American Muslims attending a major religious conference in Toronto on Friday are concerned they’ll be subjected to extraordinary searches and delays by U.S. border guards when they return home. Their concern followed a ruling by a New York district judge on Thursday that such searches did not violate the U.S. constitution. Judge William Skretny wrote that Customs and Border Protection “had reason to believe that these conferences would serve as meeting points for terrorists to exchange ideas and documents, co-ordinate operations, and raise funds intended for terrorist activities.” “I believe in religious freedom, and I will not allow the federal government to intimidate me out of that belief,” he said. Last year, several dozen Muslims men and women were searched, fingerprinted, photographed and held for up to six hours before being allowed to cross back into the U.S. after a conference held in Toronto. The New York Civil Liberties Association took up their case. The association sought an injunction to prevent similar inspections following this year’s conference. It also launched a lawsuit demanding the state destroy any personal information retrieved through past searches. The judge did not grant the injunction, and threw out the lawsuit.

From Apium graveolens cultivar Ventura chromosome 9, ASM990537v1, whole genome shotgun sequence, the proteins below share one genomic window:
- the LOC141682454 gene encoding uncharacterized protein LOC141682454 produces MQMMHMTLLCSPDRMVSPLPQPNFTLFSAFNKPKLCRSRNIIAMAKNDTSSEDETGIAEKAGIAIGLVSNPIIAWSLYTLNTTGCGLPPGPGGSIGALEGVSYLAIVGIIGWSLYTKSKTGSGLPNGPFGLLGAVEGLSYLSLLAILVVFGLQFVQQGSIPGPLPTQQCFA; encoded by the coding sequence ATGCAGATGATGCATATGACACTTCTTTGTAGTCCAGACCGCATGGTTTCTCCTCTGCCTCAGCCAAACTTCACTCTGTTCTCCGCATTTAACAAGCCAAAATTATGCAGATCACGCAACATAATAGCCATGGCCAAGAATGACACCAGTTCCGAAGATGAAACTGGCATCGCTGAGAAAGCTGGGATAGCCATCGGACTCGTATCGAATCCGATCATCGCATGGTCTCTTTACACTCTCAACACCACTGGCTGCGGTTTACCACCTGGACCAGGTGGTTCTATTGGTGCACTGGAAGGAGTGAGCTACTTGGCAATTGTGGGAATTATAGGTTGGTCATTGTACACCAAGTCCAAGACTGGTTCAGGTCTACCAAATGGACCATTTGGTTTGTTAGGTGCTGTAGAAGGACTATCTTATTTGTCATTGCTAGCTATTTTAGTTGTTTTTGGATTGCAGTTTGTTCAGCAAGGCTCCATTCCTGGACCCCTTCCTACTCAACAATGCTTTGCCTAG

Government plans that could see the closure of mosques suspected of inciting extremism have been attacked by Muslim leaders. Sir Iqbal Sacranie said the move would “criminalise an entire community for the criminality carried out by a few”. The Muslim Council of Britain secretary general made his comments in a speech to an east London conference focusing on the role of Muslims in the UK. But he added loyalty to the UK was not incompatible with the Muslim faith. Met Assistant Commissioner Tarique Ghaffur and the Lord Chancellor Lord Falconer are among the other figures addressing more than 20,000 people at the Global Peace and Unity conference. Wider community Sir Iqbal described the government proposals designed to tackle terrorism the “single most dangerous piece of legislation”. Under the plans, police could seek a court order for the temporary closure of a place of worship if extremist behaviour or terrorist activity was believed to be taking place. Mosques were not specifically singled out in the proposal but most people would see the proposal as referring to mosques and trustees of mosques, the MCB has said. The comments follow a recent warning by the Association of Chief Police Officers that the plan could be seen as an attack on religion. Assistant Chief Constable Rob Beckley, who is responsible for community relations at the association, said if officers had suspicions about a particular mosque they would want to identify those responsible rather than close it down. Sir Iqbal also used his speech to call for a public inquiry into the 7 July London bomb attacks. The MCB’s Sher Khan said the gathering at the Excel centre fulfilled a “very important need to clarify to the wider community that British Muslims are part and parcel of the wider community”.